Elena Kagan confirmed as Solicitor General of U.S.


Elena Kagan ’86 sitting to the right of Retired Associate Justice of the Supreme Court Sandra Day O’Connor at the 2008 Charles Hamilton Houston Institute Conference

Harvard Law School Dean Elena Kagan ’86 has been confirmed to serve as the 45th Solicitor General of the United States. The Associated Press reports that the confirmation occurred on March 19 by a Senate vote of 61 to 31. Kagan is the first woman to serve as Solicitor General, and she is widely viewed as a front-runner for nomination to the Supreme Court of the United States. She served as Dean of HLS from 2003 to 2009 and will be succeeded by Acting Dean and James S. Reid Professor of Law Howell Jackson ’82.

Although Kagan’s confirmation appeared to be secure early on, she encountered some late resistance from ranking member of the Senate Judiciary Committee Arlen Specter (R-PA), who posed several pointed questions in written inquiries to Kagan. Specter sought to examine Kagan’s positions on issues such as the death penalty, habeas corpus, the Second Amendment, executive authority, regulation of obscenity, the role of the courts, judicial activism, and her views of Justice Ginsburg. Kagan provided answers to every question posed, but limited her responses according to her view of the proper scope of discussion for a nominee to the post of Solicitor General. “Like other nominees to the Solicitor General position, I have refrained from providing my personal opinions . . . both because these opinions will play no part in my official decisions and because such statements of opinion might be used to undermine the interests of the United States in litigation.”

Kagan declined to comment on a number of cases for which Senator Specter specifically asked if she believed the Court had “correctly decided.” She emphasized throughout her answers that she has great respect for her duty to always advocate faithfully for the interests of the United States, and she made clear that her past opinions and positions would in no way interfere with her future fulfillment of her role as advocate for the United States. Referring to her past opposition to the Solomon Amendment, Kagan said, “As the dean of a law school with a general nondiscrimination policy – meant to protect each of our students regardless of such factors as race, religion, sex, or sexual orientation – I thought the right thing to do was to defend that policy and to do so vigorously.” As Solicitor General, however, Kagan noted that she would have clearly sought Supreme Court review of the Third Circuit’s decision that the Solomon Amendment was unconstitutional. “Indeed, this would have struck me as an easy case: a federal statute had been invalidated on constitutional grounds and there were clearly reasonable arguments that could be made in its defense.”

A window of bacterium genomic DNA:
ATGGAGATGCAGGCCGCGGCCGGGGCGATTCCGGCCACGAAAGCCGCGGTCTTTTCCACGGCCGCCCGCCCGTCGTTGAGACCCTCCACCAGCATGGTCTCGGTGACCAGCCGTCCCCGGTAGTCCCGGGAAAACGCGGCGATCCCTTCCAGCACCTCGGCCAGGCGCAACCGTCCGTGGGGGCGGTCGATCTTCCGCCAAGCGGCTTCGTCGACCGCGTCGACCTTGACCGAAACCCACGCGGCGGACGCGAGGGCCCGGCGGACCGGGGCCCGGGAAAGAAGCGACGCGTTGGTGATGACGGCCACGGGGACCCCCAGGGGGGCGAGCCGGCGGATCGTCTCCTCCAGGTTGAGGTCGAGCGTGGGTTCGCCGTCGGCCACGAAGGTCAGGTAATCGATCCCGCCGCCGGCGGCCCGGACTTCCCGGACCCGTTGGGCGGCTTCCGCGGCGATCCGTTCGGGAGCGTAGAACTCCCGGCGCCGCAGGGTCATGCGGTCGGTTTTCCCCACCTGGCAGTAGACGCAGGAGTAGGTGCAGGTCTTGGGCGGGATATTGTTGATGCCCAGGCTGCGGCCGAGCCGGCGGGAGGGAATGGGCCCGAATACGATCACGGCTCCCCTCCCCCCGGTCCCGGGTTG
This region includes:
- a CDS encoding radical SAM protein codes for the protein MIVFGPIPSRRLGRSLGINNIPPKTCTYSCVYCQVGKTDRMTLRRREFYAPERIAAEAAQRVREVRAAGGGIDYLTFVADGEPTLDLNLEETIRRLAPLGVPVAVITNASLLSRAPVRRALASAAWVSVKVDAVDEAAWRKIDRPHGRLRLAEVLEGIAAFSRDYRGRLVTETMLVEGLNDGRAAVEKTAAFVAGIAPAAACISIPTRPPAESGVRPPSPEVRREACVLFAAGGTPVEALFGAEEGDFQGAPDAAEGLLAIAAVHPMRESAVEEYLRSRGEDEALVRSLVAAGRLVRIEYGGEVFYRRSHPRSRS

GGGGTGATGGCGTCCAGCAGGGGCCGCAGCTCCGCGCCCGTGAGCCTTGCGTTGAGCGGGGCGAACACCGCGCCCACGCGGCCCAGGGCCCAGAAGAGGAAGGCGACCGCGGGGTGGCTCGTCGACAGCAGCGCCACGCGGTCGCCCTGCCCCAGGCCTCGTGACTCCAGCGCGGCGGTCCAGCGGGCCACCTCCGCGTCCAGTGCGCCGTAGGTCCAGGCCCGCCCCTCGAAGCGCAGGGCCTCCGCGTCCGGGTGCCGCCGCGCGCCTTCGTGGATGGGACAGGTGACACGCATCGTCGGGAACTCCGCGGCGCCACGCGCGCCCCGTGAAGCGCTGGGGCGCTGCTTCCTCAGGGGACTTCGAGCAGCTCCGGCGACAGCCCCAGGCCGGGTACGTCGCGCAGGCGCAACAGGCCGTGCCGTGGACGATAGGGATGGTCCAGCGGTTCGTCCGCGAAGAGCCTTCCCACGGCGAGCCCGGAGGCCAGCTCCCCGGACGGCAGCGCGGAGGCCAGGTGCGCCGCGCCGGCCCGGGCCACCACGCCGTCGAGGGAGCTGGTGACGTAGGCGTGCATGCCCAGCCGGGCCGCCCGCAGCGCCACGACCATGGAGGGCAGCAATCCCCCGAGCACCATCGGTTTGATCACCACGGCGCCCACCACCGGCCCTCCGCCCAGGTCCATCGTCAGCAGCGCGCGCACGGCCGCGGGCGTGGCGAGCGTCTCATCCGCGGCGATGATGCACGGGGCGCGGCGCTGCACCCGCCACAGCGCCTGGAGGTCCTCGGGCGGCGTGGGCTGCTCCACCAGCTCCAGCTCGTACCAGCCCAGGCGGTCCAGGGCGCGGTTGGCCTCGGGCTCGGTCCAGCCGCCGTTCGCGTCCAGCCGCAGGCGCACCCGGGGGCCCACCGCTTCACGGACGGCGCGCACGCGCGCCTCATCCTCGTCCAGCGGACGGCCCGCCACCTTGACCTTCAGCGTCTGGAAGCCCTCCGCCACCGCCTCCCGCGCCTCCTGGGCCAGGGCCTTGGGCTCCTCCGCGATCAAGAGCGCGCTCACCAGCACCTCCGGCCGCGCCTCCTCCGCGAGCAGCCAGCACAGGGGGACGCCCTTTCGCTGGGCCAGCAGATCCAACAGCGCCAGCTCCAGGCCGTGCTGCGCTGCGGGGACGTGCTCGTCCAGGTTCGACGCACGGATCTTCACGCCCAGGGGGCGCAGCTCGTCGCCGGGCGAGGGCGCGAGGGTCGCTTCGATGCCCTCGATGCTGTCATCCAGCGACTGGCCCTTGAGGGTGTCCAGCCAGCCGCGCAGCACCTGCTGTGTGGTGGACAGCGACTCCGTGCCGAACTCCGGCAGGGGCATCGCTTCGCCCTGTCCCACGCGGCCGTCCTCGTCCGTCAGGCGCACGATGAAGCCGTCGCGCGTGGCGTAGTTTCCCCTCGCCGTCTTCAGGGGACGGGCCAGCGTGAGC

Specific cases to which Specter referred in his questions to Kagan included Kennedy v. Louisiana (2008)(capital punishment for child rape), District of Columbia v. Heller (2008)(Second Amendment), Washington v. Glucksberg, 521 U.S. 702 (1997)(assisted suicide), Boumediene v. Bush (2008)(habeas corpus), Kelo v. City of New London, 545 U.S. 469 (2005)(takings), Zelman v. Simmons-Harris, 536 U.S. 639 (2002)(Establishment Clause), Morrison v. Olson, 487 U.S. 654 (1988)(independent-counsel statute), Rumsfeld v. FAIR, 547 U.S. 47 (2006)(Solomon Amendment) and EPA v. New Jersey (2008)(Clean Air Act).

When Kagan declined to engage in an analysis of past cases, Senator Specter sent a letter warning that her responses had been inadequate. Citing to a review by Kagan of Stephen Carter’s book The Confirmation Mess, Specter encouraged Kagan to give insight into her judicial philosophy and views on specific legal issues, insisting that such information could assist in the proper evaluation by the Senate of her nomination. Kagan responded with a letter which expressed a respectful desire to remain silent within the scope of professional duties asserted historically by nominees to the post of Solicitor General. According to Kagan, past nominees, including Paul Clement and Seth Waxman, have asserted a duty to refrain from expressing views or positions in advance of a concrete case or making statements which could lead to later recusal from a case or impeachment of arguments. Kagan offered to answer any of Senator Specter’s further questions to the degree possible in a direct meeting, and Senator Specter expressed an intention to accept her offer to meet when he spoke at the executive meeting of the Senate Judiciary Committee during which her nomination was sent to the floor of the Senate for a vote.

Oral arguments are scheduled to resume next week before the Supreme Court.

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